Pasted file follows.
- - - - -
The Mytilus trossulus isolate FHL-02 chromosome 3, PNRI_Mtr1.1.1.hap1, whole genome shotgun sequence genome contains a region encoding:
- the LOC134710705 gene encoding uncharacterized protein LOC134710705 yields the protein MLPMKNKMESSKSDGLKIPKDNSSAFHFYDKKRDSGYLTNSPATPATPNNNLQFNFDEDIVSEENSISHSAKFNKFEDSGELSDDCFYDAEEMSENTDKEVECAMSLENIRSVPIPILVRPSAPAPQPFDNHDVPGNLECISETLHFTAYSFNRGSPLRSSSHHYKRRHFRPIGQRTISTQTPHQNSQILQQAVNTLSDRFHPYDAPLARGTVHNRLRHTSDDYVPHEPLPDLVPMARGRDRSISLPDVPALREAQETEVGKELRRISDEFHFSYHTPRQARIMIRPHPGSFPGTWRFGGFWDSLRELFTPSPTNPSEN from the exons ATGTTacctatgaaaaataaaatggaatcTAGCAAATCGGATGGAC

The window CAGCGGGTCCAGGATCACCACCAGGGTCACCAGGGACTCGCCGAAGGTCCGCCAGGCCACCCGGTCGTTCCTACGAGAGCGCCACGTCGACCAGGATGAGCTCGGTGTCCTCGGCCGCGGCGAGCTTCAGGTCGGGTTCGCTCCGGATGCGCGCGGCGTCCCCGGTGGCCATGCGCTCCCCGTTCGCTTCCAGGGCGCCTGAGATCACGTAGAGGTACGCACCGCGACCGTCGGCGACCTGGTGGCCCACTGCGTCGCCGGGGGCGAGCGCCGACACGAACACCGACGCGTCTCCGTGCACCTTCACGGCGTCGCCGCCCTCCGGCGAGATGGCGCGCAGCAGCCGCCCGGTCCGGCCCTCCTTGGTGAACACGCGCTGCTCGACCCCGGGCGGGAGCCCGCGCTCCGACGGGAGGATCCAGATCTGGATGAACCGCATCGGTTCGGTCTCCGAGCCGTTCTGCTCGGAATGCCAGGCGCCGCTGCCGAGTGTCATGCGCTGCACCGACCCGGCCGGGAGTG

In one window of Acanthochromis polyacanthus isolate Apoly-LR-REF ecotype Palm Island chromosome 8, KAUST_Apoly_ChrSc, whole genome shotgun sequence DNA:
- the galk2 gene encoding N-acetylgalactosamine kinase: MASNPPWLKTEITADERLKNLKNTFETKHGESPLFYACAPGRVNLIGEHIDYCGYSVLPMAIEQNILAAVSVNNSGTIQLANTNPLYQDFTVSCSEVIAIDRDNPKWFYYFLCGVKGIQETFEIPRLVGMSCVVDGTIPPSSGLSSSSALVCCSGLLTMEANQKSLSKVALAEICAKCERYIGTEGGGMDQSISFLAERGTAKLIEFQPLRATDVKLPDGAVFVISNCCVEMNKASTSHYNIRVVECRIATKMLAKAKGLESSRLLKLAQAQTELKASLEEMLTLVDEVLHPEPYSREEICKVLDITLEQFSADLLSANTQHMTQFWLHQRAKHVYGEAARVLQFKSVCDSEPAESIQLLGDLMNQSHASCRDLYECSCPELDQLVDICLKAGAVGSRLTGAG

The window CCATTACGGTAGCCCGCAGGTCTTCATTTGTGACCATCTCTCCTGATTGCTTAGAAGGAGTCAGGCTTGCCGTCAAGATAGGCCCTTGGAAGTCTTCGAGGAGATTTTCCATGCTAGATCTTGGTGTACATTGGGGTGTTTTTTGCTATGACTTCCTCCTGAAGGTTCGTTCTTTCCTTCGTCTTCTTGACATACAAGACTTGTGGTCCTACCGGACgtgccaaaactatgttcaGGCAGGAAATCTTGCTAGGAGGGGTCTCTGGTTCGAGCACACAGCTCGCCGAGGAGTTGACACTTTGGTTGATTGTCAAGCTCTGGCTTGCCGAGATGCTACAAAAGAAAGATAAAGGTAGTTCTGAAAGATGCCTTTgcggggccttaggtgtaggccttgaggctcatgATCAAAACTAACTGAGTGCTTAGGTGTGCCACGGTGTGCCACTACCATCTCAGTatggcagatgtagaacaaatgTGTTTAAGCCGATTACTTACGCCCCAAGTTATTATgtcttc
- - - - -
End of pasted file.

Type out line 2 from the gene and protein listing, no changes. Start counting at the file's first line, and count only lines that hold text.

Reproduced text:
- the LOC134710705 gene encoding uncharacterized protein LOC134710705 yields the protein MLPMKNKMESSKSDGLKIPKDNSSAFHFYDKKRDSGYLTNSPATPATPNNNLQFNFDEDIVSEENSISHSAKFNKFEDSGELSDDCFYDAEEMSENTDKEVECAMSLENIRSVPIPILVRPSAPAPQPFDNHDVPGNLECISETLHFTAYSFNRGSPLRSSSHHYKRRHFRPIGQRTISTQTPHQNSQILQQAVNTLSDRFHPYDAPLARGTVHNRLRHTSDDYVPHEPLPDLVPMARGRDRSISLPDVPALREAQETEVGKELRRISDEFHFSYHTPRQARIMIRPHPGSFPGTWRFGGFWDSLRELFTPSPTNPSEN from the exons ATGTTacctatgaaaaataaaatggaatcTAGCAAATCGGATGGAC